Hi there. In the series of pivot table videos, what I'm first doing is making you aware of all the important tips and tricks. Eventually, as we progress, and we have been made aware of all the important tips and tricks, we will take bigger data. Right now I'm continuing with a previous section where we had created a list of all the division names the sum of salary, average salary, and count of salary. Now, you might also wonder that besides the absolute numbers, you may also wish to get the percentage value. That means if out of 417 employees 41 belong to the division ad, which is approximately 10% that I should have the 10% value here.
So let me do one thing. Let me go back one step. Let me take away the salary option away from this checkbox. And this pivot table gets back to one level down. Now, against the division names, I'm going to put salary in the main action area not once but twice. Now, with salary amount, I want the public percentage.
Okay, so how do I proceed? Well, I go to the second heading which says sum of salary, the one which is highlighting right now I double click on that, my intention is to go to value field settings. So I go to value field settings. And then there are two tabs side by side, I go to the second tab. and here if I start looking at the various options as show value as as what, and as I click on the drop down menu, you notice that it says percentage of grand total percentage of column and row total. In fact, the terminologies might be slightly different in the older version of Excel in 2007 version, these are v 2010, and 13.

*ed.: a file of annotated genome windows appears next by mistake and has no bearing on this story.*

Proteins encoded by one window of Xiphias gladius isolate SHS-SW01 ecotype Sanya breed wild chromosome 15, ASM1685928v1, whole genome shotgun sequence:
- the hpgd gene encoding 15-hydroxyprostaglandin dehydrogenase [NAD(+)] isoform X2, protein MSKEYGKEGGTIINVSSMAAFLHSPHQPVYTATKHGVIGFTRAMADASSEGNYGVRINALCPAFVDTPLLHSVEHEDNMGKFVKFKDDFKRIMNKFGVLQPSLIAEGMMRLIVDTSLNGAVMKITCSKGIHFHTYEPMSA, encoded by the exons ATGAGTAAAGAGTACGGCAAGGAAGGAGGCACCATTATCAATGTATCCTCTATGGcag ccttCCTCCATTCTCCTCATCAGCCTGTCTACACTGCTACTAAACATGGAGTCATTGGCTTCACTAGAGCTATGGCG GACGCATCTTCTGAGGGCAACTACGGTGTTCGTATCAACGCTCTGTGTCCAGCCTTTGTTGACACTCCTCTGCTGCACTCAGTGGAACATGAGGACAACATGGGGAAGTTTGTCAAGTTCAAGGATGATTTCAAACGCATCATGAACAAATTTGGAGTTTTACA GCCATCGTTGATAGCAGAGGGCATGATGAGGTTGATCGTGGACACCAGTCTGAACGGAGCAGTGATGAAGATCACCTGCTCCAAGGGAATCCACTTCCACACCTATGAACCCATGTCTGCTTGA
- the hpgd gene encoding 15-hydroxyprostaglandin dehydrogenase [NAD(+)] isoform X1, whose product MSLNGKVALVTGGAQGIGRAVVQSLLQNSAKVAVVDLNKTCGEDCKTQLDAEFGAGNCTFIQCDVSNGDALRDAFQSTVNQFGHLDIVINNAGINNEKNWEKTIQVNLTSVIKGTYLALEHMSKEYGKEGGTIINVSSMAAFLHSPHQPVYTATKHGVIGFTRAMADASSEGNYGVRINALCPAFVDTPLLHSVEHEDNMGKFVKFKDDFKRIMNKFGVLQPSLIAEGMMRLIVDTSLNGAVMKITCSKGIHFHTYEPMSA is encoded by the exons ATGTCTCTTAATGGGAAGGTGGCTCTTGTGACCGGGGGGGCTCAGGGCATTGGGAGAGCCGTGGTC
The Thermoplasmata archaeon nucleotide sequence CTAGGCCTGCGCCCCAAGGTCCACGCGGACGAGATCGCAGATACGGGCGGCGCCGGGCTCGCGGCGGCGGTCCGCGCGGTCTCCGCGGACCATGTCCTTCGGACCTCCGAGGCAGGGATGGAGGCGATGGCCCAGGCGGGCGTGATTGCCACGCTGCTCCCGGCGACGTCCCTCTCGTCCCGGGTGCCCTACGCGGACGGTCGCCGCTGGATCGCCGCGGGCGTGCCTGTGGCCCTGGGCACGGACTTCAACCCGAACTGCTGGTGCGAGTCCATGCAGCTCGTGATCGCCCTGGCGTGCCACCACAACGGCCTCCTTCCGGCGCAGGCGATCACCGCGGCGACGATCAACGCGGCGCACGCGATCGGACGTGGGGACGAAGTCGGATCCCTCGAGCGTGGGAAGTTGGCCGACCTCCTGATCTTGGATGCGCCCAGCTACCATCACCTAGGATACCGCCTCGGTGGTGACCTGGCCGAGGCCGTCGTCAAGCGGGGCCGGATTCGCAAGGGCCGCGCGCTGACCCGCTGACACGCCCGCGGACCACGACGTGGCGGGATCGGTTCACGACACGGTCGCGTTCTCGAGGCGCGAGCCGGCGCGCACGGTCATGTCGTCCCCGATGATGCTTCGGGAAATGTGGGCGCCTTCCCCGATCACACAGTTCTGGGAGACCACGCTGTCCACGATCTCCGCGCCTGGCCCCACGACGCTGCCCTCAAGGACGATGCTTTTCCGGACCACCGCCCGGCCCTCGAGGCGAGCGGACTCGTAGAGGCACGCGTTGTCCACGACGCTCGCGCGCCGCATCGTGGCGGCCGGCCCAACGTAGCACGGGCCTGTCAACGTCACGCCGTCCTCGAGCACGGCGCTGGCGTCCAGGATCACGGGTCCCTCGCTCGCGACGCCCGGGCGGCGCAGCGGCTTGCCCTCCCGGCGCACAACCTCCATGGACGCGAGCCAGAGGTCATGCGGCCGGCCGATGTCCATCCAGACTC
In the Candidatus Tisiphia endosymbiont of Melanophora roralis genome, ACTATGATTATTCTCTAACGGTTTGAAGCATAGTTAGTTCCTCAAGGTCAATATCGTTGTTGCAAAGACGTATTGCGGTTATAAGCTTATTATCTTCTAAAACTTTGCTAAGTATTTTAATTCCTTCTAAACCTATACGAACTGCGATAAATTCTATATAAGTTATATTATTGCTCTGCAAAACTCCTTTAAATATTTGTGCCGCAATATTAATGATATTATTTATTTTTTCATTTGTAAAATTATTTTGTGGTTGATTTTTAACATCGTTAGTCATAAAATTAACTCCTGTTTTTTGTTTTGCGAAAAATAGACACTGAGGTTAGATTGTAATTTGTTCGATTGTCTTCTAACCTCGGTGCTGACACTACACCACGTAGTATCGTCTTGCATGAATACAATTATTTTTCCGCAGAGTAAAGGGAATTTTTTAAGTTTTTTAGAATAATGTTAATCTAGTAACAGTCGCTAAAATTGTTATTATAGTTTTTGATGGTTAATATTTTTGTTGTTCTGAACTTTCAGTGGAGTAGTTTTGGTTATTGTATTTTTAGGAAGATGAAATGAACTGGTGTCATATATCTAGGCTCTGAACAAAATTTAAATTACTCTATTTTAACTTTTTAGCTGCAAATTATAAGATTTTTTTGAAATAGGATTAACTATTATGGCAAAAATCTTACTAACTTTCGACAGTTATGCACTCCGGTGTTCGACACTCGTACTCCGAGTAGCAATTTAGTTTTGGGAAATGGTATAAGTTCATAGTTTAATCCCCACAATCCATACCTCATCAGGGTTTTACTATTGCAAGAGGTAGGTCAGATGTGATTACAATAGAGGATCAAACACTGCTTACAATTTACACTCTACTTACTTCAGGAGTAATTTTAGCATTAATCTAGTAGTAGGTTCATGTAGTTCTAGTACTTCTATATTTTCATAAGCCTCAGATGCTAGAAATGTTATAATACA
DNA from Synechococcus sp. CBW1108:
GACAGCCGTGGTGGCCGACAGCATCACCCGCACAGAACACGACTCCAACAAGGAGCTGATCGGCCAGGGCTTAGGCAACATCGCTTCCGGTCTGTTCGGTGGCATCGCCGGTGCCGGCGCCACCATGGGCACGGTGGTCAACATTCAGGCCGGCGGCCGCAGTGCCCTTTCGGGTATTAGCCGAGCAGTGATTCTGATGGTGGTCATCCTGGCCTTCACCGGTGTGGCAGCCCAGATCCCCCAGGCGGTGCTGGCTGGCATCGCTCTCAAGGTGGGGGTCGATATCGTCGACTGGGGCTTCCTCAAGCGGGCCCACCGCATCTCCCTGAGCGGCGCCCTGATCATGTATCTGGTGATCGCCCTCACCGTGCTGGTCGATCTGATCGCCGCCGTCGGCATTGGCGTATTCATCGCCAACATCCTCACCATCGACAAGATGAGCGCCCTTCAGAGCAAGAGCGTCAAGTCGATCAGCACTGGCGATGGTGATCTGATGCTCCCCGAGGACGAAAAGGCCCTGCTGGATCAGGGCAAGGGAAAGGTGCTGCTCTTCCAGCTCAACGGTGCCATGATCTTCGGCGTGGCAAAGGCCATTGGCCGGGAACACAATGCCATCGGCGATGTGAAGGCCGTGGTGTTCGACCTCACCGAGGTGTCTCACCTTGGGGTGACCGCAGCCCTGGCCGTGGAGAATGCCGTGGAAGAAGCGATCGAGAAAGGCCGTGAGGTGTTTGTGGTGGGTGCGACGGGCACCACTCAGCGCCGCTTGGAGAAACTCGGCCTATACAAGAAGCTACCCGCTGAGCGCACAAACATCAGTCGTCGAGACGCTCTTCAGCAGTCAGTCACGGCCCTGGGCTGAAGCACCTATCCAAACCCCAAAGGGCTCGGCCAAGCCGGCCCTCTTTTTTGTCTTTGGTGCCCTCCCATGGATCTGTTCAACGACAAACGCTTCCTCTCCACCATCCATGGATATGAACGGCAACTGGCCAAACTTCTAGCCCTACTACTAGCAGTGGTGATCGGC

But never mind. I'll take you through all the various options eventually, as of now, I'm interested in percentage of grand total was grand total, this is grand total for this particular column. So what is it going to do? It is going to do 8 million divided by $95.7 million and that is how the percentage gets derived. If you Want to sort this entire list based on the percentage? Yes, you can you can see right click and sort sort largest to smallest.
So what we saw was a very, very brief overview how a particular number in the value field gets converted to percentage, which can be looked at side by side besides the absolute number. We'll see more variations as we go ahead.